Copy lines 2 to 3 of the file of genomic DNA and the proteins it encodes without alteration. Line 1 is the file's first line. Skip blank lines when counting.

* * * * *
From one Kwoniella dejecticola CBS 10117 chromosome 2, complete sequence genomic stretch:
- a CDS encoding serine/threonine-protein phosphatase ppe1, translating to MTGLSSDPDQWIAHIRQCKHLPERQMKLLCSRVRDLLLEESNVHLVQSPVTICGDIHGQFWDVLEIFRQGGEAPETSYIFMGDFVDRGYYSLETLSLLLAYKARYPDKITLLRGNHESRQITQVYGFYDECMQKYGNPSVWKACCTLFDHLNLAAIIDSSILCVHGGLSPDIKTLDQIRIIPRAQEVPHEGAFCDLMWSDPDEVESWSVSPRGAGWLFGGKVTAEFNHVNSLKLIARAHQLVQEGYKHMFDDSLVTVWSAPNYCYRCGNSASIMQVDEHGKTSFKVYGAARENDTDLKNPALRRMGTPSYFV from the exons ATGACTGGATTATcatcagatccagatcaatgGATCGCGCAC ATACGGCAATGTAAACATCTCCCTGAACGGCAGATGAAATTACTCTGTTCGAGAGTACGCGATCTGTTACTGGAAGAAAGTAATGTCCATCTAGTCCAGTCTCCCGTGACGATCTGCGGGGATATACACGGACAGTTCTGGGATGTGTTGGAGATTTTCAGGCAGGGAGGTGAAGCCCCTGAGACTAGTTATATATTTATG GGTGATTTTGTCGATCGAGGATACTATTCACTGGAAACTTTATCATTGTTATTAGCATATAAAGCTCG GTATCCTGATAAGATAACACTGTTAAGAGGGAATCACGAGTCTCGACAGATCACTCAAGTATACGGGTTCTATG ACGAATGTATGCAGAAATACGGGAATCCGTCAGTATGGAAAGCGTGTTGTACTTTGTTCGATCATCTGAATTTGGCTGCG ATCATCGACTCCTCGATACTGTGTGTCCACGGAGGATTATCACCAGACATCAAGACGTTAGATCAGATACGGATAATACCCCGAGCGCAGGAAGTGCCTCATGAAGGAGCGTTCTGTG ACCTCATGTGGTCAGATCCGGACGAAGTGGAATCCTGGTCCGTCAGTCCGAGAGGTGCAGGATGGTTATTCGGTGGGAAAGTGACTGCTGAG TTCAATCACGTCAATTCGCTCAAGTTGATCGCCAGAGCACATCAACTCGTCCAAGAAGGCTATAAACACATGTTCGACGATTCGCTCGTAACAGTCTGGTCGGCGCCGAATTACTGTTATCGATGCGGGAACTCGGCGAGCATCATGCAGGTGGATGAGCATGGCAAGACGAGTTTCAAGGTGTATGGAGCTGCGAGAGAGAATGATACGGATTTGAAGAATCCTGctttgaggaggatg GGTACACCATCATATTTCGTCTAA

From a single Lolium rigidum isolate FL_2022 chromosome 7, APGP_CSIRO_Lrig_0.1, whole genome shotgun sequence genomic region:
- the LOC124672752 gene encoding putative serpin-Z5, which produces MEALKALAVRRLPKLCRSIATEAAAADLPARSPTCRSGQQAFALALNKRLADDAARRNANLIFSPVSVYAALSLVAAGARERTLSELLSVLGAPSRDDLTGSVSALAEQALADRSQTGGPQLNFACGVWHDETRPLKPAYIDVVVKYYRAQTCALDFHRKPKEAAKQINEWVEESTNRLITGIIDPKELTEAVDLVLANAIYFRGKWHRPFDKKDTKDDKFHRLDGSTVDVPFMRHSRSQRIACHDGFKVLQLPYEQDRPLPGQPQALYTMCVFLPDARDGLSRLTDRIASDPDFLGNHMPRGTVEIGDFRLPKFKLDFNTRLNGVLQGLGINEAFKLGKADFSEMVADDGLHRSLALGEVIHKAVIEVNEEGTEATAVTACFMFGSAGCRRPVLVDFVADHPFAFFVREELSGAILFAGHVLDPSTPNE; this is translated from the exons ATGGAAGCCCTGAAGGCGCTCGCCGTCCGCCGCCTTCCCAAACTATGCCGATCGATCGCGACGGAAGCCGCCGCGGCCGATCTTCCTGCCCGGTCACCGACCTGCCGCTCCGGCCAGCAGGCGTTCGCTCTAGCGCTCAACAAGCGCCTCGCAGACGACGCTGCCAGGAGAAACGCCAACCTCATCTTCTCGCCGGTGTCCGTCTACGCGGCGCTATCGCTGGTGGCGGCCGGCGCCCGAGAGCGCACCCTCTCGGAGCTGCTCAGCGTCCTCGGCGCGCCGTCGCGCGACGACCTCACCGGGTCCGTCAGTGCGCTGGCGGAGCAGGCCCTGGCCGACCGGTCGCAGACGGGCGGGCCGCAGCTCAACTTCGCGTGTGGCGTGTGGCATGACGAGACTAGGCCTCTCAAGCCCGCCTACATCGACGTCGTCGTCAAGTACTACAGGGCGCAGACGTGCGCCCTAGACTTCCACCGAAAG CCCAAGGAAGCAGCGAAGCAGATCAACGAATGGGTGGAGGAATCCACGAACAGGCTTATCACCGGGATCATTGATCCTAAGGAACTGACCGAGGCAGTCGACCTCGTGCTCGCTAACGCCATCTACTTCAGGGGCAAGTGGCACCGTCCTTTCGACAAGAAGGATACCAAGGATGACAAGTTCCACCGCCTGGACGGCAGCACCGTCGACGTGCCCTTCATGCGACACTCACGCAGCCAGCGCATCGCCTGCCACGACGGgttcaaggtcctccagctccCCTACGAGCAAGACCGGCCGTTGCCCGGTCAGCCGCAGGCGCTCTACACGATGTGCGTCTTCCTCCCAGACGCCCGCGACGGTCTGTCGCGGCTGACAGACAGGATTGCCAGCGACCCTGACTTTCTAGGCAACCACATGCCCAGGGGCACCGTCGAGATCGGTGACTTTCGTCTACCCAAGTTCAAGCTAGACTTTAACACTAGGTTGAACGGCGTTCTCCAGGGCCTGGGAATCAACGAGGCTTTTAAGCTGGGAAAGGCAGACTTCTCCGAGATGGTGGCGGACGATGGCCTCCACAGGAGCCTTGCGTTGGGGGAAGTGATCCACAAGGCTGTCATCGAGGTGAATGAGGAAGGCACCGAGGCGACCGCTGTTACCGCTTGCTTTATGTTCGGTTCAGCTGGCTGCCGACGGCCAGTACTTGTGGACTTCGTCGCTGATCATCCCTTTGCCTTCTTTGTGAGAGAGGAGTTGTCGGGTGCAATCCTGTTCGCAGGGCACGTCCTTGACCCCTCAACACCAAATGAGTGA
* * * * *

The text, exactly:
- a CDS encoding serine/threonine-protein phosphatase ppe1, translating to MTGLSSDPDQWIAHIRQCKHLPERQMKLLCSRVRDLLLEESNVHLVQSPVTICGDIHGQFWDVLEIFRQGGEAPETSYIFMGDFVDRGYYSLETLSLLLAYKARYPDKITLLRGNHESRQITQVYGFYDECMQKYGNPSVWKACCTLFDHLNLAAIIDSSILCVHGGLSPDIKTLDQIRIIPRAQEVPHEGAFCDLMWSDPDEVESWSVSPRGAGWLFGGKVTAEFNHVNSLKLIARAHQLVQEGYKHMFDDSLVTVWSAPNYCYRCGNSASIMQVDEHGKTSFKVYGAARENDTDLKNPALRRMGTPSYFV from the exons ATGACTGGATTATcatcagatccagatcaatgGATCGCGCAC ATACGGCAATGTAAACATCTCCCTGAACGGCAGATGAAATTACTCTGTTCGAGAGTACGCGATCTGTTACTGGAAGAAAGTAATGTCCATCTAGTCCAGTCTCCCGTGACGATCTGCGGGGATATACACGGACAGTTCTGGGATGTGTTGGAGATTTTCAGGCAGGGAGGTGAAGCCCCTGAGACTAGTTATATATTTATG GGTGATTTTGTCGATCGAGGATACTATTCACTGGAAACTTTATCATTGTTATTAGCATATAAAGCTCG GTATCCTGATAAGATAACACTGTTAAGAGGGAATCACGAGTCTCGACAGATCACTCAAGTATACGGGTTCTATG ACGAATGTATGCAGAAATACGGGAATCCGTCAGTATGGAAAGCGTGTTGTACTTTGTTCGATCATCTGAATTTGGCTGCG ATCATCGACTCCTCGATACTGTGTGTCCACGGAGGATTATCACCAGACATCAAGACGTTAGATCAGATACGGATAATACCCCGAGCGCAGGAAGTGCCTCATGAAGGAGCGTTCTGTG ACCTCATGTGGTCAGATCCGGACGAAGTGGAATCCTGGTCCGTCAGTCCGAGAGGTGCAGGATGGTTATTCGGTGGGAAAGTGACTGCTGAG TTCAATCACGTCAATTCGCTCAAGTTGATCGCCAGAGCACATCAACTCGTCCAAGAAGGCTATAAACACATGTTCGACGATTCGCTCGTAACAGTCTGGTCGGCGCCGAATTACTGTTATCGATGCGGGAACTCGGCGAGCATCATGCAGGTGGATGAGCATGGCAAGACGAGTTTCAAGGTGTATGGAGCTGCGAGAGAGAATGATACGGATTTGAAGAATCCTGctttgaggaggatg GGTACACCATCATATTTCGTCTAA

From a single Lolium rigidum isolate FL_2022 chromosome 7, APGP_CSIRO_Lrig_0.1, whole genome shotgun sequence genomic region: